Comet Neowise has left us, and won’t be back for 6,800 years, so it’s safe to say that if you didn’t get a chance to see it, you’re now out of luck. I tried many times to view it, both in the obscenely early morning hours and just after sunset. I managed to glimpse a smudge in the sky from my yard, but the city lights of Seattle are rather unforgiving.
Therefore, while Neowise was still wandering through our patch of the universe, my husband and I decided to go somewhere where the ambient light was less of an irritant. So off we went toward Mount Rainier, on State Route 165. The further from Seattle you get in that direction, the less populated it becomes.
We drove through the sleepy little towns of Buckley, Burnett, Wilkeson and Carbonado at around 11 pm, and calling them sleepy is putting it mildly. There were no signs of life in any of them. It was as though everyone had been abducted by aliens. All the cute little shops were closed, and all the houses were dark and silent. There’s something unsettling about seeing a place for the first time after dark. But I hope to see them in the daylight in healthier times.
You know you’re truly going off the grid when there’s an actual sign that warns you that there is no cell signal or gas beyond this point. It made me think, “Here there be dragons.” I tried really hard not to focus on the fact that if our car broke down, we’d be in a bit of a pickle. But we’ve been in worse pickles, without a doubt.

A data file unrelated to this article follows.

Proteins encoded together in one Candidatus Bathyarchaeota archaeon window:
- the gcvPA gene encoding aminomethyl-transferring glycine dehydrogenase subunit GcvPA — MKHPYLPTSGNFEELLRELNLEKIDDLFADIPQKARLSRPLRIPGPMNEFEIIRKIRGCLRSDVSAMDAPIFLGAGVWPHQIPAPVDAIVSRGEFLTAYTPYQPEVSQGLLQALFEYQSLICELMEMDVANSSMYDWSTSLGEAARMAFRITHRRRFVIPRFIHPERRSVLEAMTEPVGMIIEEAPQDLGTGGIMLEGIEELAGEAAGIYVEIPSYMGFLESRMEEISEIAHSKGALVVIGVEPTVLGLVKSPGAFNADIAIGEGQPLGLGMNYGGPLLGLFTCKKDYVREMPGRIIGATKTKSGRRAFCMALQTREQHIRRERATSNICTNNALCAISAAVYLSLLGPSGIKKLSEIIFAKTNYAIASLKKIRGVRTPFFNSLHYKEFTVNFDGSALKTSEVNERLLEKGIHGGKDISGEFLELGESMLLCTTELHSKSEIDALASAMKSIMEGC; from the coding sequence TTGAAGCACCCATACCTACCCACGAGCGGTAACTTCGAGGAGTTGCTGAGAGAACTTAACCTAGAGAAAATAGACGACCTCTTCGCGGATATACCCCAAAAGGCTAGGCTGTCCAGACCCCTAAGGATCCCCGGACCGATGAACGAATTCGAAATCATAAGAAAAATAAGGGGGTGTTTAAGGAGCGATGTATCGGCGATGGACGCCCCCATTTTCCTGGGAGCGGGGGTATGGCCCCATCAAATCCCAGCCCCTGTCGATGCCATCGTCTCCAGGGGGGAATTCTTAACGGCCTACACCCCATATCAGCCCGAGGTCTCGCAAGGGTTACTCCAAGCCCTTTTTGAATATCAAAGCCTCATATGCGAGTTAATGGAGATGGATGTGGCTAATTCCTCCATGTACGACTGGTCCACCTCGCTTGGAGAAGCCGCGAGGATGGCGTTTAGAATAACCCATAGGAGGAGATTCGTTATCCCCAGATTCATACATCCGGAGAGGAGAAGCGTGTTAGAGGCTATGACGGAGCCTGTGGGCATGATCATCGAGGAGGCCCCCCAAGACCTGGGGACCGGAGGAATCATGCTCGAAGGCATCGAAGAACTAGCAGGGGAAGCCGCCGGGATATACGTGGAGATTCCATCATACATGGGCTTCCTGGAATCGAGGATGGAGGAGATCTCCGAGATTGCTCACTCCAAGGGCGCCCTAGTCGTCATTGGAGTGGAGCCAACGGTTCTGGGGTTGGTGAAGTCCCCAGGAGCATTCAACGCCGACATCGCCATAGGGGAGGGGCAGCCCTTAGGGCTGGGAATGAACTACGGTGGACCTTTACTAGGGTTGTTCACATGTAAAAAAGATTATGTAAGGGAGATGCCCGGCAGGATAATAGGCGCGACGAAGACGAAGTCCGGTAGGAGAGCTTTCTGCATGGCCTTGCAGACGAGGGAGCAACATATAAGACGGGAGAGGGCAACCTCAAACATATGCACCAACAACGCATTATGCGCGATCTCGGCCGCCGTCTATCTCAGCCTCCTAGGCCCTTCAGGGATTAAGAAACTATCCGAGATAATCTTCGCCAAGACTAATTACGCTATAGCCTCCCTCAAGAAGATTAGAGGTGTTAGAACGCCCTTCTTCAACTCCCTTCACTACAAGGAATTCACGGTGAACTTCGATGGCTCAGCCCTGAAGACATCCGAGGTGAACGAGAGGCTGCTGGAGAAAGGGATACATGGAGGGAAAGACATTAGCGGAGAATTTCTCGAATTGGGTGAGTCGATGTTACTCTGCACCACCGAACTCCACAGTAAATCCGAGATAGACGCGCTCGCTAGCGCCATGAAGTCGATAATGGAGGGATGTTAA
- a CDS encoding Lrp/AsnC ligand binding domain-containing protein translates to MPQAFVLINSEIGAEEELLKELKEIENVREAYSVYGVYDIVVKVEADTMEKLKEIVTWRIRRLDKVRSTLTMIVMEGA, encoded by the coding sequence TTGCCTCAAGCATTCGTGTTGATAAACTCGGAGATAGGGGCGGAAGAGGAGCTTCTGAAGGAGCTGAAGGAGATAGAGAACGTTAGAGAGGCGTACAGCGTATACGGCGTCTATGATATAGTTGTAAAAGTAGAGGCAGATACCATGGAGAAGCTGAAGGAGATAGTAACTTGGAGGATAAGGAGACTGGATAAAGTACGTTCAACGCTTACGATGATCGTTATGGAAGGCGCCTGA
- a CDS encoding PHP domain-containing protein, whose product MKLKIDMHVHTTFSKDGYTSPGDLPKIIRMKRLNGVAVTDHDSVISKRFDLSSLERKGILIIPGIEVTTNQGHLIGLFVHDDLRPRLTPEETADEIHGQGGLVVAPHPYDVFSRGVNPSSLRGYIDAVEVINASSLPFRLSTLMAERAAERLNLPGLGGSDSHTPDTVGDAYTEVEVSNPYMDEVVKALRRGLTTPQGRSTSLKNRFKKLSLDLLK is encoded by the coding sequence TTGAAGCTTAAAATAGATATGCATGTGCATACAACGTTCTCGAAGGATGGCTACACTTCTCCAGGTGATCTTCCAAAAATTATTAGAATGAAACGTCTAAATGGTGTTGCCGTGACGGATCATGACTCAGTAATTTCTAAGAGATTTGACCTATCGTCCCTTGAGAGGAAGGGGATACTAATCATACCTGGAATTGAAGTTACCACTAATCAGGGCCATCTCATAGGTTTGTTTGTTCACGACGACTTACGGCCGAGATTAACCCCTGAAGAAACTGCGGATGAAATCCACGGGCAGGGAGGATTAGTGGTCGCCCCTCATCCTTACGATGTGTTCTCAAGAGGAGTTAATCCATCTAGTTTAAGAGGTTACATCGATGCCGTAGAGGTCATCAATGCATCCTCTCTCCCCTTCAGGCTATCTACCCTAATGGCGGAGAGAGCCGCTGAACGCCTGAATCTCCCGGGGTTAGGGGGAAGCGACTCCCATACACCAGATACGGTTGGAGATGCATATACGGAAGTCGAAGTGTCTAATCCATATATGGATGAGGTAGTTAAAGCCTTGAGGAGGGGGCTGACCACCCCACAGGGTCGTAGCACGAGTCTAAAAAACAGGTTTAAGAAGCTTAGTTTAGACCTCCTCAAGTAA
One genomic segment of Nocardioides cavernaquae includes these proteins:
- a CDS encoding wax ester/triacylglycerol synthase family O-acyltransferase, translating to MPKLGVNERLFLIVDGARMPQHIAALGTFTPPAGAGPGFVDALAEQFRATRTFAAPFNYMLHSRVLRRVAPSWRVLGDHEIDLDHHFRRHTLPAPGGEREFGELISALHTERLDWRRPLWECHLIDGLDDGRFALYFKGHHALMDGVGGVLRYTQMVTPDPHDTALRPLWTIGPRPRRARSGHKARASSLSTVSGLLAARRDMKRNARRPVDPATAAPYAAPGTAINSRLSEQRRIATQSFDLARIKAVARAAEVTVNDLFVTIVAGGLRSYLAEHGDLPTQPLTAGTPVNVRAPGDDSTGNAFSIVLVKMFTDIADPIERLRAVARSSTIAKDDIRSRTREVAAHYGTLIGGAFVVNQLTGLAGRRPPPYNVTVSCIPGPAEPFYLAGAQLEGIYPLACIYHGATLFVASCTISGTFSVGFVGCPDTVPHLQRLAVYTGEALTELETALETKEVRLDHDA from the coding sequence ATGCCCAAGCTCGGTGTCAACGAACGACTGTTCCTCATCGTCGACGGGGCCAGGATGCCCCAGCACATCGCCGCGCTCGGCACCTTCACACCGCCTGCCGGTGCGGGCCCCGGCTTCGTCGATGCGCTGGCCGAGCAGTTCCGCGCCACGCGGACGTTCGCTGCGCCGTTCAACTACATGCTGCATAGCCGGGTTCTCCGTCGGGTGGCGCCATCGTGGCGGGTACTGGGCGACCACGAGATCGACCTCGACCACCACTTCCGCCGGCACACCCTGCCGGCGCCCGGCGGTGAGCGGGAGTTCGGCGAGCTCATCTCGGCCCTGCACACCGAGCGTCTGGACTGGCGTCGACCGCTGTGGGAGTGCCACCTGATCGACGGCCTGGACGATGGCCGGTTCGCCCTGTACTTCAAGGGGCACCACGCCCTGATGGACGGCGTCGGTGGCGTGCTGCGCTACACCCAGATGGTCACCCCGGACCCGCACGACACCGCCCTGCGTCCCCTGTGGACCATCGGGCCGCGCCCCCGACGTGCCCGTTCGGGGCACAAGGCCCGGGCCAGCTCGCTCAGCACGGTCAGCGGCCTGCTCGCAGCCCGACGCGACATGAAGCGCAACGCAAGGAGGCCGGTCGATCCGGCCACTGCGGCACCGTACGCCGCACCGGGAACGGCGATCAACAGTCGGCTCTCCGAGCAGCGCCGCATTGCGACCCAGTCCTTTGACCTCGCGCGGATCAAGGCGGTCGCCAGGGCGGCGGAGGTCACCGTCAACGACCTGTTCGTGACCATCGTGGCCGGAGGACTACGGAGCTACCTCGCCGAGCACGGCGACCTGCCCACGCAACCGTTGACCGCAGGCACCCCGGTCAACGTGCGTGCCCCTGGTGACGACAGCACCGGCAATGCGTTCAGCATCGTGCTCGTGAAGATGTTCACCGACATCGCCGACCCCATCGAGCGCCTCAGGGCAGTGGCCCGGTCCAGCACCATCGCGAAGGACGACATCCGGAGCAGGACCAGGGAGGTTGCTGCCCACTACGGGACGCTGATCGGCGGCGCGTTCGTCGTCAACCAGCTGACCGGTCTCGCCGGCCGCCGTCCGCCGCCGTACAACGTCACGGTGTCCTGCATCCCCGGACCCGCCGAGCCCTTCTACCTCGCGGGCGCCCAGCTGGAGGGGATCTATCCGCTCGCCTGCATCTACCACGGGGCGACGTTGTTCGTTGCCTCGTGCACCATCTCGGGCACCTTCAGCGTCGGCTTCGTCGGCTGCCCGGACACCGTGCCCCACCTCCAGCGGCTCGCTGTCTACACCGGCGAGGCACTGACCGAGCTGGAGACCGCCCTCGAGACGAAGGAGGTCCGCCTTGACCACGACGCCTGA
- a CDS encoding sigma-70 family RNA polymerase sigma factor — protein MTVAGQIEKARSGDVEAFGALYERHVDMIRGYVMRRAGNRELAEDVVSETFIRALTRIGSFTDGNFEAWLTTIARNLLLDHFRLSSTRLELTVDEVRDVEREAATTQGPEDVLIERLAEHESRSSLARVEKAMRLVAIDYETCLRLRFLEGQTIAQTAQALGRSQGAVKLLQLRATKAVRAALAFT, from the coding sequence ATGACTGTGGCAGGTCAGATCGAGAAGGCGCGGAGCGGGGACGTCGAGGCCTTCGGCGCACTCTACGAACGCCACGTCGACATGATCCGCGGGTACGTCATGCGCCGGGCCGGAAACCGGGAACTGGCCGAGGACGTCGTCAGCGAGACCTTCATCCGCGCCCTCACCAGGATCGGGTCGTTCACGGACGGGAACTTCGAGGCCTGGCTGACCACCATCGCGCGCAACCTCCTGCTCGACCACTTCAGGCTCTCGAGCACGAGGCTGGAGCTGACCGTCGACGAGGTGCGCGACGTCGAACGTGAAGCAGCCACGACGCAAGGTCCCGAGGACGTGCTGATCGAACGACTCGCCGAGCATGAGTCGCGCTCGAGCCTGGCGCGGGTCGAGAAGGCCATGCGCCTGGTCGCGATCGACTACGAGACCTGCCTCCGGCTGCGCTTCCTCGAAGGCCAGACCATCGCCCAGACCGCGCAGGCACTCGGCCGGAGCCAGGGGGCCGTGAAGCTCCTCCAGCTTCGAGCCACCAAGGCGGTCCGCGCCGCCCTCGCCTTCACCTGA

Occasionally along this road, we’d stop and try to catch a glimpse of the comet. At first, there was still too much light. And then after that, there were too many trees. At each stop, I was blown away by the profound quiet all around us. The dense forest filters out what little sound there is. All I heard was the occasional running water from the melting glaciers.
We saw rabbits and bats and field mice in our headlights as we entered the dense forest. This is Bigfoot country, and when you’re in the thick of it, you can understand why so many people are believers. It’s also the land of serial killers, because there are so many places where you can hide bodies out here where they’d never, ever be found. (More things not to think about after one loses one’s cell phone signal.)
And even as I tried not to be creeped out, we came around a curve and I was so creeped out that I shrieked. Our headlights caught sight of two people, standing on a bridge, only a few feet away, with their backs turned toward us. That was the very last thing I was expecting at that moment. We hadn’t seen a car.
The car was parked on the other side of the bridge, and it turns out that they were star gazing just as we were. The Fairfax Bridge spans the powerful Carbon River, which is melt from the Carbon Glacier. And the valley is running in the perfect direction to see the comet. So we parked behind them. It was probably their turn to be creeped out, because they immediately left, even though we all exchanged pleasantries.
There’s no lighting on this bridge, and I only found out that we were standing 250 feet above the river when doing research for this blog post. I could certainly hear the river roaring down below, but I couldn’t see it. And besides, my primary focus was skyward.
And sure enough, with the help of a monocular, we quickly spotted Neowise. What a beauty. What a phenomenon. It felt like such a gift to witness it.
Feeling satisfied, we arrived home well after midnight. Our dogs were very confused. Shriek notwithstanding, it felt as though we had been on a most excellent adventure, indeed.
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